The question is: how can security leaders prepare their businesses to cope with weather threats? Companies that mitigate risks and disruptions most effectively during severe weather events do so through rigorously pre-planned emergency response actions.
Worldwide, businesses face security threats daily. With a workforce returning to the workplace following the COVID-19 pandemic, physical security professionals must confront an ever-growing list of challenges. In 2021 there were 20 separate weather and climate-related disasters that each cost the U.S. one billion dollars or more, just two events shy of the record set in 2020. In a recent 2022 State of Employee Safety Report survey, 54% of employed respondents said they were” extremely or somewhat concerned” about natural disasters at work, 65% said the same about severe weather events and 59% about significant outages. Almost half of all respondents had previously encountered severe weather issues in the workplace. Weather and climate-related disasters have thus been listed as one of the top five physical security threats for 2022.
The question is: how can security leaders prepare their businesses to cope with this particular threat? Companies that mitigate risks and disruptions most effectively during severe weather events do so through rigorously pre-planned emergency response actions. With accurate, timely, and site-specific weather intelligence, businesses can execute their response actions at the critical moments required to ensure the safety of their people and property.
To help prepare for weather disasters, consider these four most common weather-related disruptions to the business.
In the event of a power outage, how will the business be affected? Does it need backup power or a generator? What systems will be affected, and what will happen if security systems go down? Do all, or only a smaller number of specific systems, need emergency power? Will equipment and machinery fail or become dangerous to use if left without power? Would unexpected outages damage equipment, and would this impact critical access to supplies or inventory? Are door locks related to the power system? And is backup power permanently in place, or does it need setting up ahead of each event (how much time does this take)?
The number of potential threats related to a loss of power can go on, but what is important to remember is that these risks are not always obvious. The key to realizing all potential risks to a business is testing the business’s limitations in a non-emergency scenario through a trial run.
Business locations vary, and some are in riskier areas than others in severe weather. Keeping employees and clients safe can be a challenge if access to the facility is blocked. If sheltering in place, are there enough supplies to cater to everyone, and if not, how will supplies reach you? Consider this: are the facilities surrounded by low-level roads or rivers that might flood and become unpassable; is there a risk of flying debris or foliage that could restrict access or make it dangerous? When are people needed at work, how will they get there, and can their shifts be adjusted to arrive before travel is restricted?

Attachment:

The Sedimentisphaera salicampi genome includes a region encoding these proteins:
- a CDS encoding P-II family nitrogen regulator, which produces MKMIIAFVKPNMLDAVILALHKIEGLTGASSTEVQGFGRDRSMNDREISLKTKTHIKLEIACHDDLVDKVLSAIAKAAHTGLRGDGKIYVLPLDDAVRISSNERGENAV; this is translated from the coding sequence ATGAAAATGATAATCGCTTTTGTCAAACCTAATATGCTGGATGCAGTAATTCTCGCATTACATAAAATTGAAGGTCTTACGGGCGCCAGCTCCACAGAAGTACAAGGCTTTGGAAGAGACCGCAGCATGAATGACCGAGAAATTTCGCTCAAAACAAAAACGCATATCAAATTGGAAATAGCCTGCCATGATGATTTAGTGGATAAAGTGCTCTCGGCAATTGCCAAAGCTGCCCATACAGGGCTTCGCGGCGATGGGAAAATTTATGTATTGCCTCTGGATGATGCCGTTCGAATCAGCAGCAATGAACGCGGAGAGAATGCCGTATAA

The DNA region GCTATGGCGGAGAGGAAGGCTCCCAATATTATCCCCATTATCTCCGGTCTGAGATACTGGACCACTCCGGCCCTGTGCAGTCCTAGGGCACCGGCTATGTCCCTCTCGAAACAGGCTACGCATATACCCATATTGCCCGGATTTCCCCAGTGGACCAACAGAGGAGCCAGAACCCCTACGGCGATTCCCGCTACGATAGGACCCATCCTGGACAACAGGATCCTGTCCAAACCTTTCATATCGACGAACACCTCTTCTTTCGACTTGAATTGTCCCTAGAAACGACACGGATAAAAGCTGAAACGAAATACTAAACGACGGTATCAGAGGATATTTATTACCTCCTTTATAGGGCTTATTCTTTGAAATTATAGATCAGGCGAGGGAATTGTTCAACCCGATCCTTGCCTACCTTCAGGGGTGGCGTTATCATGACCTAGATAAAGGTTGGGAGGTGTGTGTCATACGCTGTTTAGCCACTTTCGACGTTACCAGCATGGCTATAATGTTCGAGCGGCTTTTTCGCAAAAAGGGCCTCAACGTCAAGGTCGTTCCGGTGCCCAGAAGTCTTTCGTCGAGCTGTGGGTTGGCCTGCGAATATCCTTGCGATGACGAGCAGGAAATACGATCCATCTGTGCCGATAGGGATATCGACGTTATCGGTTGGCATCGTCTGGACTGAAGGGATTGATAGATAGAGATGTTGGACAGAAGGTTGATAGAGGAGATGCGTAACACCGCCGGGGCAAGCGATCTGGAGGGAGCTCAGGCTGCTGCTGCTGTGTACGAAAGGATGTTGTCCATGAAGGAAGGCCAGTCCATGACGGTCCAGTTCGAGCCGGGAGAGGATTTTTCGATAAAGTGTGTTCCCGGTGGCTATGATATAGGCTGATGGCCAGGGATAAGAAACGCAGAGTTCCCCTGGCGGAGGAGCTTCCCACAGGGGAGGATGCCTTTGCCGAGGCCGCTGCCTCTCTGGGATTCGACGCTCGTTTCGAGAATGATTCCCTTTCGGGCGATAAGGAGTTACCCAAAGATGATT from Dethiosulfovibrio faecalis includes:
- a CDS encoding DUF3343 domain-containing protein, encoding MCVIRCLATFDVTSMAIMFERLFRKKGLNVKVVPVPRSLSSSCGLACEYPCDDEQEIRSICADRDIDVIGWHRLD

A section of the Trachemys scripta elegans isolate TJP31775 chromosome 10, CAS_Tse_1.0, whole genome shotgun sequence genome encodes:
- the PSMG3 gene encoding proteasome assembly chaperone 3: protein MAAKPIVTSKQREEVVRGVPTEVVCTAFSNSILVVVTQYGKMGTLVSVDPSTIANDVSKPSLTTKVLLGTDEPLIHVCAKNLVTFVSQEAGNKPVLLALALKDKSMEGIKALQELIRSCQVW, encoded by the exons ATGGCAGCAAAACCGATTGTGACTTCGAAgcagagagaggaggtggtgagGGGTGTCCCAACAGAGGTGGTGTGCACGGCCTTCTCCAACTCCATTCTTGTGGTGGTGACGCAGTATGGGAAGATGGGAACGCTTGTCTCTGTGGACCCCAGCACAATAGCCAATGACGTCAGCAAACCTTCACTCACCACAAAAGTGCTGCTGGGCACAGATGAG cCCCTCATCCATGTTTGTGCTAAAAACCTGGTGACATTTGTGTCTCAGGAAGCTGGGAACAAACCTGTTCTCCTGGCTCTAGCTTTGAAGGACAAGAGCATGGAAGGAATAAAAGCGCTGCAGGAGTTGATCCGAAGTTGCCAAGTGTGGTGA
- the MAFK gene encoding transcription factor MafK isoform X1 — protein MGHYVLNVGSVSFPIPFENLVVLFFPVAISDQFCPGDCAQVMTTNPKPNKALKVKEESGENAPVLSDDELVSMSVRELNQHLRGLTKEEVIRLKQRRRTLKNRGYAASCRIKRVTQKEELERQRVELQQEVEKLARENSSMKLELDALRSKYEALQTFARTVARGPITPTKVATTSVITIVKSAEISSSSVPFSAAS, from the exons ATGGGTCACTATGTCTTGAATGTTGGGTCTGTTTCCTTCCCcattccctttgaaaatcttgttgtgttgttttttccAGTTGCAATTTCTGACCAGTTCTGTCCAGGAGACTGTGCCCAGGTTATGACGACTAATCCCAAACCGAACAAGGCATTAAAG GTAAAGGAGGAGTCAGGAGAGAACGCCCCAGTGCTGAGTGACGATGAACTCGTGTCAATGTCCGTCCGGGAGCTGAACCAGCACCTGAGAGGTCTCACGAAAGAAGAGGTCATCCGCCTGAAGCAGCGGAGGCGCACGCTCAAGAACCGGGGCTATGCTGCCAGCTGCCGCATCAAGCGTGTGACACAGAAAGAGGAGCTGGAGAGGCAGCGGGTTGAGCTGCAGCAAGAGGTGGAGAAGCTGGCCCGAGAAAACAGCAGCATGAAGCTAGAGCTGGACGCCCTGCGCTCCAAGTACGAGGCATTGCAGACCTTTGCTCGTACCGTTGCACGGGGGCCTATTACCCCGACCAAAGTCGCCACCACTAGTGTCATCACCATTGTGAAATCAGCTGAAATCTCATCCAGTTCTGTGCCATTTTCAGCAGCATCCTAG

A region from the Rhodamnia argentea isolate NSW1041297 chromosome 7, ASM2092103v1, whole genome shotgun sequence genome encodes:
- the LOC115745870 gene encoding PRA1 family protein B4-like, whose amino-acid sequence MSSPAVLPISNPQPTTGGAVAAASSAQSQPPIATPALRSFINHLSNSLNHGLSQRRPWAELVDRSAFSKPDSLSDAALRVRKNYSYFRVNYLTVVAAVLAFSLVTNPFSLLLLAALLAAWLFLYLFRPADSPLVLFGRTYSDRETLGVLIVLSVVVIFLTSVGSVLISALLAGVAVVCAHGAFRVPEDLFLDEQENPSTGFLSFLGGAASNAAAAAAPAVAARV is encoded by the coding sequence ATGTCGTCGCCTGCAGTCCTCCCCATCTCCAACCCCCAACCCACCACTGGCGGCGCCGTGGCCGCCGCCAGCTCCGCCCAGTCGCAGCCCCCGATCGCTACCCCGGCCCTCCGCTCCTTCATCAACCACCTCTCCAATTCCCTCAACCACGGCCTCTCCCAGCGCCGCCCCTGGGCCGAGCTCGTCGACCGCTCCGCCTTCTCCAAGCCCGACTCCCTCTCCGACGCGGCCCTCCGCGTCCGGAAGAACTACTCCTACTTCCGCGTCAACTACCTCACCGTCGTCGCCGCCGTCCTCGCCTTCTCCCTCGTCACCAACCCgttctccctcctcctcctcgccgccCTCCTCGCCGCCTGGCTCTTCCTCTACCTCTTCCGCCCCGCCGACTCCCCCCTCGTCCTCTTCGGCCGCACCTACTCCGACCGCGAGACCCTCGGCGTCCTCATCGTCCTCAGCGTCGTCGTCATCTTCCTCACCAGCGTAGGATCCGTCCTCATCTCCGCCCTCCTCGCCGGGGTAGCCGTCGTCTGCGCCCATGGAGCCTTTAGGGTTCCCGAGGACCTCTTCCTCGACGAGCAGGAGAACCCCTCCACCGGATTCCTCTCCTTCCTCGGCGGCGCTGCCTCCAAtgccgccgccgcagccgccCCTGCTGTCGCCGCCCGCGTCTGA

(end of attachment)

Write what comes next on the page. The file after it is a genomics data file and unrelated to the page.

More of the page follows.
Using reliable weather data to plan for access disruptions to facilities will help security leaders cope when managing staff and supplies. Remember, staff and contractors may be affected by the weather in different locations, so knowing where they are coming from will impact decision-making.
The physical stresses to buildings from intense weather elements can cause any number of hazards. This is where regular property maintenance can play a vital role in facilities management. Should damage occur, who is responsible for repairs and fixes? Are there contracts with vendors to service the property, and what do these say about severe weather events? Will those contractors be able to prioritize business in times of stress? How quickly could typical repairs be done, and will this be in time for the next event? How will the business cope if contractors can’t get on-site? Has the business considered improving infrastructure for better long-term results?
When assessing buildings, keep in mind the type of weather events you are likely to experience: do buildings need shatter-proof glass for high winds, or do generators in the basement need to be relocated due to flooding risks? Should the organization not tolerate downtime, are facilities hardened enough to withstand these potential threats? Weather intelligence services can provide long-term forecasting for locations, so security leaders can plan for their business’s future.
In some cases, businesses need to shut down to keep people safe. How much time does the business need to safely stop operations, switch off machinery, and potentially evacuate employees when choosing to shut down? For some in manufacturing, deciding to shut down can require up to 48 hours’ notice ahead of a storm making landfall, and while forecasting at this point is good, things can change in that final period. If the business decides to shut down or evacuate, how will this decision be communicated to employees and clients relying on the business’s supplies or services?
What’s important is making the right decision at the ‘critical point’ with the best information at hand. This is where having a solid relationship with a weather intelligence provider can benefit the business.
Staci Saint-Preux is an Industry Manager at StormGeo. As part of the sales team, she has a crucial role in serving current and prospective clients in the Retail, Hospitality, and Healthcare industries. Prior to her time at StormGeo, Staci worked as a flight planner and meteorologist for a private aviation company in Houston. With a degree and background in meteorology, Staci understands the importance of accurate weather data and forecasting and knows the value of having a team of weather experts on your side.
Originally published in Security.